Many of the Government's reforms in education over the past 10 years have had little relevance in Wales; only a small number of Welsh schools, for example, have opted out. At the same time, the Welsh education system has developed a very distinctive framework, with first the CCW (Curriculum Council for Wales) and its successor ACAC (Awdurdod Cwricwlwm ac Asesu Cymru) given considerable autonomy for influencing education.
Cynics may interpret this as veiled compensation for the refusal by the Tories to grant political devolution.
Nowhere has this distinctiveness and autonomy been more clearly evident than in the curriculum. Wales has its own national curriculum, with some subjects - geography, art, music and history - having distinctive Welsh elements. Even more significant has been the attempt to define Welshness through the cross-curricular Curriculum Cymreig.
This has been long overdue and represents a radical reaction to an over-emphasis on all things English in the curriculum, which had its origins in the infamous Government commission report of 1847, known in Wales as the "treason of the Blue Books" which seemed to condemn all aspects of Welsh culture, including the language.
Yet the history syllabus in Wales is now particularly distinctive. After direct representation from AHTW, the Welsh history teachers' organisation, former education secretary Kenneth Baker (himself influenced by a sympathetic Welsh office minister, Wyn Roberts) agreed to the establishment of a separate national curriculum history committee for Wales. The result is that Wales now has its own separate history statutory Orders which have potential at least to win the support of history teachers.
But the implementation of the statutory Orders, including the revised Orders, has not proceeded smoothly since 1991, despite some quite outstanding supporting guidance from CCW and ACAC. The main obstacle has been a lack of Welsh history textbooks. Some were produced hastily, but not entirely satisfactorily, with the consequence that Welsh history teachers had to rely upon books produced for the market in England.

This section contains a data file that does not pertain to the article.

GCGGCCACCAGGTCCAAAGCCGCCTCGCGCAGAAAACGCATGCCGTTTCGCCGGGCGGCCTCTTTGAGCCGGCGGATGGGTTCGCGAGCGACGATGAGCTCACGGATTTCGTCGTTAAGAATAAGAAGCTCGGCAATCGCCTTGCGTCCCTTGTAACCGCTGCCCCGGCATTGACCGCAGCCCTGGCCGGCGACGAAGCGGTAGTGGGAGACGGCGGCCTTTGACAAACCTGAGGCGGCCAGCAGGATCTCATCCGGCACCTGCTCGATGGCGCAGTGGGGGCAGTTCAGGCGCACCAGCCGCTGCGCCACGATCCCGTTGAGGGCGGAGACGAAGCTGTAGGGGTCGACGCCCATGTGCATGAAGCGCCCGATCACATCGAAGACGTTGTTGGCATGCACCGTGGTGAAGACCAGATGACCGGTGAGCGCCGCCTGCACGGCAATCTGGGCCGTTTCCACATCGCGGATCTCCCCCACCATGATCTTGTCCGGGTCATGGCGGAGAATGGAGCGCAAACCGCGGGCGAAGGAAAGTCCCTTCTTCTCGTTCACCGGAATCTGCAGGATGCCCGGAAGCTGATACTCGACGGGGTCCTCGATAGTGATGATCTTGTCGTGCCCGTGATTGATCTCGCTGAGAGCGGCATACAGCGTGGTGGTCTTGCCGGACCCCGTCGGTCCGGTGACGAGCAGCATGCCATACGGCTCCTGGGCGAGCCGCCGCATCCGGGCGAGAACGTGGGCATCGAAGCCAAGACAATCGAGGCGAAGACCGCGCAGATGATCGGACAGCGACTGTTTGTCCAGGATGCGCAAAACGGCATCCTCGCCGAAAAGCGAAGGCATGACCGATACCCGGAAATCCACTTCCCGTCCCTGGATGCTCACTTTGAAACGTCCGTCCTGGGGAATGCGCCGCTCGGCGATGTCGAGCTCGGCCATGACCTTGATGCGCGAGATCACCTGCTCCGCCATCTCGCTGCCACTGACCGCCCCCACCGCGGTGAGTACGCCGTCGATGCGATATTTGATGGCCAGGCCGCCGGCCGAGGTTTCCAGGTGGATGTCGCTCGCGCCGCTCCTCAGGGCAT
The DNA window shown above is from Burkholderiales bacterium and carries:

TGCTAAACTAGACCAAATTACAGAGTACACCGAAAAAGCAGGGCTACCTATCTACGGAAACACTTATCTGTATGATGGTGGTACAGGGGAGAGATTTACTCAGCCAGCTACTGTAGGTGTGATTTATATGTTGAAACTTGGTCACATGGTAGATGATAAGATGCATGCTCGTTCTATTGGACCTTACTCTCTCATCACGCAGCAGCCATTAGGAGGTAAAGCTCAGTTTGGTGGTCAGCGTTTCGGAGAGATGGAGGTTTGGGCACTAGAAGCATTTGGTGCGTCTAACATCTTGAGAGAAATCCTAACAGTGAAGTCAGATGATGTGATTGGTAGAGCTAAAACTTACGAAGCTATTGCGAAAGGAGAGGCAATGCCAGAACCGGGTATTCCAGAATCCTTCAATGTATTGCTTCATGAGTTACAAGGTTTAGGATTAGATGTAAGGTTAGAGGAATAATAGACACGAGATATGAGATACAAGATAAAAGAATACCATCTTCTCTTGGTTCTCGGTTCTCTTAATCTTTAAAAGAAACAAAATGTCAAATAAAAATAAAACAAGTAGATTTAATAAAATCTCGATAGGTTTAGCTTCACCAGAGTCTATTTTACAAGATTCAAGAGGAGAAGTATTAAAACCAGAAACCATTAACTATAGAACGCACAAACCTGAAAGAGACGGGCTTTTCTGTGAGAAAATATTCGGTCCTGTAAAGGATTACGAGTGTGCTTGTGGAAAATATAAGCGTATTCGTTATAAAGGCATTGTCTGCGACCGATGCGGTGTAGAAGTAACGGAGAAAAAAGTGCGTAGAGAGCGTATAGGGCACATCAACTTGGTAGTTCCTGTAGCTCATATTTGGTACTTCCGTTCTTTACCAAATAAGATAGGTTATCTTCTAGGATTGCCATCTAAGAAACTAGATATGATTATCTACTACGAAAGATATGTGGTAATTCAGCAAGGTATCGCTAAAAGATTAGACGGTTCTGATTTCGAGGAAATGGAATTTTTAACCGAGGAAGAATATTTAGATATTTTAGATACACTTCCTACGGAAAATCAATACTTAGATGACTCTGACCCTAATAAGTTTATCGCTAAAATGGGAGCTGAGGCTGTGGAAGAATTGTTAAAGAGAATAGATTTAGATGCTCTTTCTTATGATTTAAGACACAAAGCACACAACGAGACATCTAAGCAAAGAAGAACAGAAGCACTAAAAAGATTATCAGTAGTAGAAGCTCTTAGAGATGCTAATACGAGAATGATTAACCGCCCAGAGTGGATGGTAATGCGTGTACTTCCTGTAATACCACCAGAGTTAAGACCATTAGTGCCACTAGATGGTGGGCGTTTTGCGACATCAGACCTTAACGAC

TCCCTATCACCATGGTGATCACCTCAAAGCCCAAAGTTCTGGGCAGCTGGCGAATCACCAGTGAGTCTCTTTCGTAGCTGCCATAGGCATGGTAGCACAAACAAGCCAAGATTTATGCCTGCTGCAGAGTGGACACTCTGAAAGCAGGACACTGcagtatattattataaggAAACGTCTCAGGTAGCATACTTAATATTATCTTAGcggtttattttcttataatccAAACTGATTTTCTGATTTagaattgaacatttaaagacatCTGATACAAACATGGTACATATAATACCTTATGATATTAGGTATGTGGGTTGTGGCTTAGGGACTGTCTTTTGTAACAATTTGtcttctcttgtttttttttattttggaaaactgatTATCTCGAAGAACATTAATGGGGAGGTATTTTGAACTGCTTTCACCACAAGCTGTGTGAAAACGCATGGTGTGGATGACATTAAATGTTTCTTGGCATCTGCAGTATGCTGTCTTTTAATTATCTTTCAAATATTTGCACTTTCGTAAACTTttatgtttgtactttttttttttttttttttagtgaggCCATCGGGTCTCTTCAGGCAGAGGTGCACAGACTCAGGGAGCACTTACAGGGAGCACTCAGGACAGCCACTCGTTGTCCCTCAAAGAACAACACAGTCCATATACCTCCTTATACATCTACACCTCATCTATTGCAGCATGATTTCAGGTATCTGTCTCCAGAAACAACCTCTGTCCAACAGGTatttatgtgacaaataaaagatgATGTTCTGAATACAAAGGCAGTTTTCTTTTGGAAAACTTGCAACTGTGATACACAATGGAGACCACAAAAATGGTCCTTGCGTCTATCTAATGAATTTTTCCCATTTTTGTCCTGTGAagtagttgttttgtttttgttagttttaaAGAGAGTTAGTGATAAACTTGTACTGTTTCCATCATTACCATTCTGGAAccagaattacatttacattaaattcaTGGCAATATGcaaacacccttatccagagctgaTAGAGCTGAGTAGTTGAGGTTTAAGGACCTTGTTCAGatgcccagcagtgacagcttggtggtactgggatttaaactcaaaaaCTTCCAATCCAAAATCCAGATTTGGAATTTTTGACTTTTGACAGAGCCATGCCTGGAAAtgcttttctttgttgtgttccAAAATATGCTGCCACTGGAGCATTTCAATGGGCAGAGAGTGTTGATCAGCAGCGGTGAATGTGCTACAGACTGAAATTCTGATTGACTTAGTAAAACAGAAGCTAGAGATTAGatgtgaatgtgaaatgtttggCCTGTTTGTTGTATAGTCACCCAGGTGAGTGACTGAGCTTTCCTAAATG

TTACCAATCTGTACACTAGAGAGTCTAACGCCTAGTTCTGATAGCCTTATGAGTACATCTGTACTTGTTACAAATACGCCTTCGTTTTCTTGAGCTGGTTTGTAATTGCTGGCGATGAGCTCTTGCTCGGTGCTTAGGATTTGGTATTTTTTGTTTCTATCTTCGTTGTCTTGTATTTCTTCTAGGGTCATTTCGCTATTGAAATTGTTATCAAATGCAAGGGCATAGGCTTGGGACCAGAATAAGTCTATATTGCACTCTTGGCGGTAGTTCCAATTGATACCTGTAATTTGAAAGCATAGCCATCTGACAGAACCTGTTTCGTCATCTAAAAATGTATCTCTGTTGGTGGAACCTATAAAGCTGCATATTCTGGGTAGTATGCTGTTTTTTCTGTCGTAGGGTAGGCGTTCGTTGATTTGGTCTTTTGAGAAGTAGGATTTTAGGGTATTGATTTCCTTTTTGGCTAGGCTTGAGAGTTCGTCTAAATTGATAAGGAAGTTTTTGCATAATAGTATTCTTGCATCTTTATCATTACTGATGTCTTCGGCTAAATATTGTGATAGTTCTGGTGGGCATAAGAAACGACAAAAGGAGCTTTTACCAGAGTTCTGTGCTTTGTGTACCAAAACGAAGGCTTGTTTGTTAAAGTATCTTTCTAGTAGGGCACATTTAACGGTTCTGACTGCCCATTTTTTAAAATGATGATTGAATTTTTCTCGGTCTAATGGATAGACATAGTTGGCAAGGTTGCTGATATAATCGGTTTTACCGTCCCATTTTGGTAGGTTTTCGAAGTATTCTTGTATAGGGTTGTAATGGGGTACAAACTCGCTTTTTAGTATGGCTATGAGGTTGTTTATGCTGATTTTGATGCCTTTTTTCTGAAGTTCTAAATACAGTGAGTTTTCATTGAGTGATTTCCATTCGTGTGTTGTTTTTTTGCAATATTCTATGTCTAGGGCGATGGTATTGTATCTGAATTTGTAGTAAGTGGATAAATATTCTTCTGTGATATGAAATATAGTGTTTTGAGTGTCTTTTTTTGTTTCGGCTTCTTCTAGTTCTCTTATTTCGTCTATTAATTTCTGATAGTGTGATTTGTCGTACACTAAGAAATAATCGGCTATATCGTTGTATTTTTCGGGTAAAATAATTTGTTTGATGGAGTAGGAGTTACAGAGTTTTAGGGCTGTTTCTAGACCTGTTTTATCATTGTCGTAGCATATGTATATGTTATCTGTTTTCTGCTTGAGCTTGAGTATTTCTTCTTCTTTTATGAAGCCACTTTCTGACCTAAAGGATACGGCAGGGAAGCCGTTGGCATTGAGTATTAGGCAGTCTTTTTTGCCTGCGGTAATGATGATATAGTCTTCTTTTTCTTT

Hence ACAC's decision to commission a series of textbooks for the KS3 syllabus, the first of which, Wales and Britain in the Early Modern World (1500 to 1760), was published recently. Welsh history teachers will be relieved that at least there is now a set of books available to add to those already produced.
Yet in last week's The TES of October 13, president of the Historical Association John Fines was reportedly "gob-smacked" at this apparent attempt at state-inspired cultural acceptance. There certainly is something in this. The thought of definitive texts sends a chill down the backs of historians and history teachers familiar with the tragedy of Stalinist Russia: they, more than anybody, are sensitive to this issue.
There are two main reasons why John Fines' fears are unjustified. First is the quality of the book itself. Roger Turvey ( a Dyfed schoolteacher) cleverly places distinctive Welsh elements within wider social, economic and political contexts. It is worth noting here that the book is concerned with the history of Wales and Britain in the early modern world (my italics). Secondly, Fines underestimates history teachers' professionalism in some respects: presumably they will not ditch some of the other history textbooks produced for England, many of which are excellent and are still relevant to the history statutory orders in Wales.